The Washington Post sheds some more light on what went wrong:
Shortly after 8 a.m. local time Saturday morning, an employee at the Hawaii Emergency Management Agency settled in at the start of his shift. Among his duties that day was to initiate an internal test of the emergency missile warning system: essentially, to practice sending an emergency alert to the public without actually sending it to the public.
Around 8:05 a.m., the Hawaii emergency employee initiated the internal test, according to a timeline released by the state. From a drop-down menu on a computer program, he saw two options: “Test missile alert” and “Missile alert.”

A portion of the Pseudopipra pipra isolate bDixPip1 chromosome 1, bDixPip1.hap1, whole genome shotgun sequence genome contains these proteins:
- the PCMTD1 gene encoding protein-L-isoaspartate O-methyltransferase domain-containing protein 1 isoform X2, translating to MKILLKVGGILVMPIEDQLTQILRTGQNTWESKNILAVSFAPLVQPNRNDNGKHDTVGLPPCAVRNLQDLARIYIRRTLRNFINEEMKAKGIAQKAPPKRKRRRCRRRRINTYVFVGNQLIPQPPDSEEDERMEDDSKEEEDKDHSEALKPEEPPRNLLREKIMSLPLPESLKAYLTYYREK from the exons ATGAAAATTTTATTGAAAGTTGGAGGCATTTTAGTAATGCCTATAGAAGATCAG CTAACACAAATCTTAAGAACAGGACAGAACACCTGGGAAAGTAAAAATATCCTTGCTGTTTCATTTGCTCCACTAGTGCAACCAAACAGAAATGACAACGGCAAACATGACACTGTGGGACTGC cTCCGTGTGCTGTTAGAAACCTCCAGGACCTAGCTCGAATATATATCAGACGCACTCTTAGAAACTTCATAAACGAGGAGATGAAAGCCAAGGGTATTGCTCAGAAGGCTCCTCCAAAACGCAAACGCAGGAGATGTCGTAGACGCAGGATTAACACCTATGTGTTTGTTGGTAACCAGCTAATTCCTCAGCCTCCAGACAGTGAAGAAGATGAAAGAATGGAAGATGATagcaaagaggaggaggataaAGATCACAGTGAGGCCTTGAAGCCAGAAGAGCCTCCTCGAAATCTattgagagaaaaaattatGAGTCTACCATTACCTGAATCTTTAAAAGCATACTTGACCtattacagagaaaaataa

This sounds like terrible user interface design to me. Why have the genuine “Jeez Louise! Freak out everybody!” option slap-bang next to the harmless one labelled “Test the brown alert”?
Even though the menu option still required confirmation that the user really wanted to send an alert, that wasn’t enough, on this occasion, to prevent the worker from robotically clicking onwards.
How on Earth were those buttons next to each other? And why can just one person send an alert like this to millions of people? And, finally, why weren’t the local authorities authorized to send out a retraction of this alert for thirty-eight minutes?